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Roy Nkosi

Roy Nkosi

Monday, 25 September 2017 07:11

NFRA opens maize purchase to the public

Lilongwe, September 25: The National Food Reserve Agency (NFRA) has announced that it has abandoned the tendering process in the purchase of maize and therefore allowing the public to directly sell their stock to the agency.

According NFRA Chief Executive Officer, Nasinuku Saukila, the decision to adopt the open process will not only enable Malawians to sell their maize but also empower them economically.

“A decision has been made to offer a flat price of K130 per Kilogram or K130, 000 per Metric Ton,” said Saukila adding that sellers will be required to present their stock at NFRA’s three depots of Kanengo, Bangula and Kazomba without any restrictions as long as the maize fulfils our quality specifications.

“The maize will go through necessary checks to make sure that it meets our required quality specification thus the maize has to be dry and clean among others. If we are satisfied, payment will be made within 10 days,” he said.

Earlier this month, NFRA announced that part of it restocking plans for 2017/18, it had opened direct procurement through tender to cater for both small and large-scalefarmers and the corporate world.

According to Saukila, the process received an overwhelming public response to readily supply the commodity hence the decision to change from the restricted to an open approach.

NFRA currently has about 42,000 metric tons of maize in stock.

Wednesday, 06 September 2017 09:15

Competition essential in economic growth

Lilongwe, September 6: Comesa Competition Commission (CCC) has underlined the need for strong competition policy to help African countries achieve economic prosperity and improved citizen welfare.

CCC Chief Executive Officer George Lipimile told Malawi News Agency in an interview that competition leads to lower prices, high quality for the consumers, job creation and hence poverty eradication.

“Job creation is very important. In a competitive market, what you have are competitive jobs not massive jobs without any benefits to the worker.

“Markets need to be protected against the creation of dominant acquisitions, cartel and abuses of market power. Competition laws have to be applied to in a rigorous and transparent way,” he said.

Lipimile added that competition policy is aimed at forcing companies to run themselves efficiently and ensuring a level playing field.

“Competition forces economic operators to adjust to changes and innovate. Our companies can only compete at a global level if they are subjected to competition at a national and regional level. We can only be part of the global economy if we enforce our competition laws.

“Competition is also a tool to help us react and cope with the changes we face at the international level such as globalization, technological innovation and trade liberalization. These changes are a challenge but also give rise to an opportunity to adopt our national laws to the regional and global economic environment,” Lipimile said.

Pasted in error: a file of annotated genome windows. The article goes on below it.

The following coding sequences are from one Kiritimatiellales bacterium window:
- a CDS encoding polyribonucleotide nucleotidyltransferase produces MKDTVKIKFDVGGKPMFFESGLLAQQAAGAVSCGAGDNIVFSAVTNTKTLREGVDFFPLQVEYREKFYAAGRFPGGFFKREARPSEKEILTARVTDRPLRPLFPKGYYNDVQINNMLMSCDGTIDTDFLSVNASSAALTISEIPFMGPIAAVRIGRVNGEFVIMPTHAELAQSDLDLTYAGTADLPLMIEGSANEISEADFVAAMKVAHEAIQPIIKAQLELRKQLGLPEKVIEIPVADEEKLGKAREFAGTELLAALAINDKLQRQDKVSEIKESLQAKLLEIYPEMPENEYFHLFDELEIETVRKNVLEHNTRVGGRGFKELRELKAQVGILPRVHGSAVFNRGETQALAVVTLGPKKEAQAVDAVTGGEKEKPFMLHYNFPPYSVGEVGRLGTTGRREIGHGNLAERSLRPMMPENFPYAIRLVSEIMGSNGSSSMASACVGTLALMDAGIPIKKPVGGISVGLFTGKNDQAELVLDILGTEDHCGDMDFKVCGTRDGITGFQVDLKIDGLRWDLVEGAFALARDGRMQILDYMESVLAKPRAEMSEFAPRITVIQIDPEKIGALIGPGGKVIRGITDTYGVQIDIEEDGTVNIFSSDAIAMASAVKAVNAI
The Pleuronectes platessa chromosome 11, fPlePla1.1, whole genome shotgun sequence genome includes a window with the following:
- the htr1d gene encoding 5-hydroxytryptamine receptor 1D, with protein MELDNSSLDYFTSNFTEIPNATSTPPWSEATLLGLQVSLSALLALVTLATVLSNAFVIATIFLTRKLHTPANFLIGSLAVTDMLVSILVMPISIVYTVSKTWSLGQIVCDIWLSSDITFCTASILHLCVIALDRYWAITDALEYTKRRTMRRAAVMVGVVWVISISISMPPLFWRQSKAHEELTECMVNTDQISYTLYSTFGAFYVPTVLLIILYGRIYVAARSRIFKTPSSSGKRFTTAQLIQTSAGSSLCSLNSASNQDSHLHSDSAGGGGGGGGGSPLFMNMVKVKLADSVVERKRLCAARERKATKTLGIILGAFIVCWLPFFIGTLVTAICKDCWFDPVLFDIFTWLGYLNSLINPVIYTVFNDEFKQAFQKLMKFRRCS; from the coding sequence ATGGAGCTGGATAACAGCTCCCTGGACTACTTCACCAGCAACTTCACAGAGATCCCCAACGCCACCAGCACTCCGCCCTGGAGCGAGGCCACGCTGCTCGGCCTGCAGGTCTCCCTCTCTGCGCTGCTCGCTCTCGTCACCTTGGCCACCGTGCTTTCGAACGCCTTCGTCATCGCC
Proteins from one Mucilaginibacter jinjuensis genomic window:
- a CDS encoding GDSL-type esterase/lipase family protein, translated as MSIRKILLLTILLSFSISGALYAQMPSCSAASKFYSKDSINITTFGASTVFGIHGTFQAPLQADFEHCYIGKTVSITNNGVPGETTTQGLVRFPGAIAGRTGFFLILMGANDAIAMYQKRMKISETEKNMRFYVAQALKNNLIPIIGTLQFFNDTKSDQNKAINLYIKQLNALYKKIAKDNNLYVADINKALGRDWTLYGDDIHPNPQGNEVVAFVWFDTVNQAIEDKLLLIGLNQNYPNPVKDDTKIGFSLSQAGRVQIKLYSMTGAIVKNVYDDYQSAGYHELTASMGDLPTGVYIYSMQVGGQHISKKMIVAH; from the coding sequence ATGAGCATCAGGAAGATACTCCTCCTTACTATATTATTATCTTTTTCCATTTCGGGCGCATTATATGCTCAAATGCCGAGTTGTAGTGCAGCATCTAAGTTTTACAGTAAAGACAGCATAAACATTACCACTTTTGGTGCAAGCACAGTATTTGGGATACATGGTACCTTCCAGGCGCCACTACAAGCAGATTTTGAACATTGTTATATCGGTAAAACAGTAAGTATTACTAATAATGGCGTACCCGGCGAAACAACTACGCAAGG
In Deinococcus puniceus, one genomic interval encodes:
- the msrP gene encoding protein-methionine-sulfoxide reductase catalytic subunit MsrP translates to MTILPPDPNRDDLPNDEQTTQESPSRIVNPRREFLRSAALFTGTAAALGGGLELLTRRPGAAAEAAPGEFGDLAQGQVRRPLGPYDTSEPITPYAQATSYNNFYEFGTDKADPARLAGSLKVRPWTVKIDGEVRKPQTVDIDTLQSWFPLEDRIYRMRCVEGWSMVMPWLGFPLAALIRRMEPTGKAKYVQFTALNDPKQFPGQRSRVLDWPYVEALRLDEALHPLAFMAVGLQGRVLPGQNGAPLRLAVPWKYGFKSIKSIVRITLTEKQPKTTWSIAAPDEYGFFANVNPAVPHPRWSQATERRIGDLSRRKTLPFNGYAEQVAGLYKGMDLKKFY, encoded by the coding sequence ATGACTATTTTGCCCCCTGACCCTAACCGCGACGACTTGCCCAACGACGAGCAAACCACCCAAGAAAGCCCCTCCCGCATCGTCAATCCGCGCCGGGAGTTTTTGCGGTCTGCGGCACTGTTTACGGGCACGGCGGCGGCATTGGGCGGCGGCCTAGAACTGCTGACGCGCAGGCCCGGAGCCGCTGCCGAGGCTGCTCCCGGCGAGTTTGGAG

On regional integration, the CCC CEO said competition policy has a key role to play in creating good conditions of governance for national, regional and global market place.

 “Competition policy is the best instrument to ensure that regional integration is made a source of welfare for the citizens and films in our respective regions, it is key for regional integration. Competition breaks the barriers for free movement of goods and services enabling them to go across the borders,” Lipimile said.

Comesa Competition Commission is presided over by 13 commissioners nominated by the member of states and appointed the council of ministers. Its aim is to promote competition and protect the welfare of consumers within the common market as a way of promoting regional economic integration.

Lilongwe, July 19: Minister of Information and Communications Technology Nicolas Dausi has described the third Egyptian cultural week as a representation of the efforts by Malawi and Egypt to preserve culture.

Dausi told a panel discussion at Lilongwe University of Agriculture and Natural Resources (Luanar) Bunda campus on Tuesday that a nation without culture is like a tree without roots.

He added that government is pleased to note that youth have been incorporated in the cultural week through the round table discussions.

“Every Malawian has a role to play in youth empowerment and cultural entrepreneurship,” he said.

Three successful young Malawians in different fields were chosen as panelists for the discussion which brought together students from all Luanar campuses and areas surrounding Bunda. 

Paramount Chief Gomani V, Frank Mwenechanya and Eve Kasambara debated on issues of leadership, job creating and innovation under theme 'The Africa we want; our youth, our culture and our future.'

In his remarks, Egyptian ambassador to Malawi, Maher El-Adawy, said the main lesson from the discussion was that Malawians do not need inspiration from outside but can inspire themselves.

El-Adawy added the Africa we want will be achieved in the future in part by investing in the youth today.

The Egyptian cultural week takes place annually in the month of July.

Tuesday, 06 December 2016 09:21

More maize arrive in Malawi from Zambia

Lilongwe, December 6; Over 1,000 from a total of 100, 000 metric tonnes of maize purchased from neighbouring Zambia for food insecurity response has arrived in Malawi.

The maize is being stored in Admarc warehouses and will be distributed in the central and northern region Admarc depots for sale.

The corporation’s Chief Executive Officer, Foster Mulumbe said the process of transporting the maize is going on smoothly.

He added that he remains hopeful of Malawian transporters getting involved in the transportation process even though they have missed out on the latest consignment that is being offloaded.

“I have been assured by the supplier that they are in the process of clearing a list of Malawian transporters with the Ministry of Agriculture in Zambia. Therefore, the next consignment will include Malawian transporters and chances are high that the ratio maybe more than 50 percent,” Mulumbe said.